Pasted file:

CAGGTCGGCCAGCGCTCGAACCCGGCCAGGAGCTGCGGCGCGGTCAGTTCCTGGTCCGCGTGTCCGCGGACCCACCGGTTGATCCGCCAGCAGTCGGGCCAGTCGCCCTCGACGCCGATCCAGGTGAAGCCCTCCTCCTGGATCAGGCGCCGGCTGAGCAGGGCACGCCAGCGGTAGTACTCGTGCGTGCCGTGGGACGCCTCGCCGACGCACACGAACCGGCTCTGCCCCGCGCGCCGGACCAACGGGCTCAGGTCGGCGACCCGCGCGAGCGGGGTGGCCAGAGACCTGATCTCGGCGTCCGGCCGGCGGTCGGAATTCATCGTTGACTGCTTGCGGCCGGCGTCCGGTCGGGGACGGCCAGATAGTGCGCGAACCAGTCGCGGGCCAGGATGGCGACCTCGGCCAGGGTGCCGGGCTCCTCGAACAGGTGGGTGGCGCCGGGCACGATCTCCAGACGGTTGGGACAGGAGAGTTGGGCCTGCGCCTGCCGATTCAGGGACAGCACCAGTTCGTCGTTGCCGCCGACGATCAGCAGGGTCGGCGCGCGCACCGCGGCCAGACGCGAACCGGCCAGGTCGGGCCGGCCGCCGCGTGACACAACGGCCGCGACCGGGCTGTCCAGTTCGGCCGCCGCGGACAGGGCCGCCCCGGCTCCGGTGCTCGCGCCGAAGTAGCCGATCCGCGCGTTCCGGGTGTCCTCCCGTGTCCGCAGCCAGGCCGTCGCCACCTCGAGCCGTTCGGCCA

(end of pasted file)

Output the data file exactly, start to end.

CAGGTCGGCCAGCGCTCGAACCCGGCCAGGAGCTGCGGCGCGGTCAGTTCCTGGTCCGCGTGTCCGCGGACCCACCGGTTGATCCGCCAGCAGTCGGGCCAGTCGCCCTCGACGCCGATCCAGGTGAAGCCCTCCTCCTGGATCAGGCGCCGGCTGAGCAGGGCACGCCAGCGGTAGTACTCGTGCGTGCCGTGGGACGCCTCGCCGACGCACACGAACCGGCTCTGCCCCGCGCGCCGGACCAACGGGCTCAGGTCGGCGACCCGCGCGAGCGGGGTGGCCAGAGACCTGATCTCGGCGTCCGGCCGGCGGTCGGAATTCATCGTTGACTGCTTGCGGCCGGCGTCCGGTCGGGGACGGCCAGATAGTGCGCGAACCAGTCGCGGGCCAGGATGGCGACCTCGGCCAGGGTGCCGGGCTCCTCGAACAGGTGGGTGGCGCCGGGCACGATCTCCAGACGGTTGGGACAGGAGAGTTGGGCCTGCGCCTGCCGATTCAGGGACAGCACCAGTTCGTCGTTGCCGCCGACGATCAGCAGGGTCGGCGCGCGCACCGCGGCCAGACGCGAACCGGCCAGGTCGGGCCGGCCGCCGCGTGACACAACGGCCGCGACCGGGCTGTCCAGTTCGGCCGCCGCGGACAGGGCCGCCCCGGCTCCGGTGCTCGCGCCGAAGTAGCCGATCCGCGCGTTCCGGGTGTCCTCCCGTGTCCGCAGCCAGGCCGTCGCCACCTCGAGCCGTTCGGCCA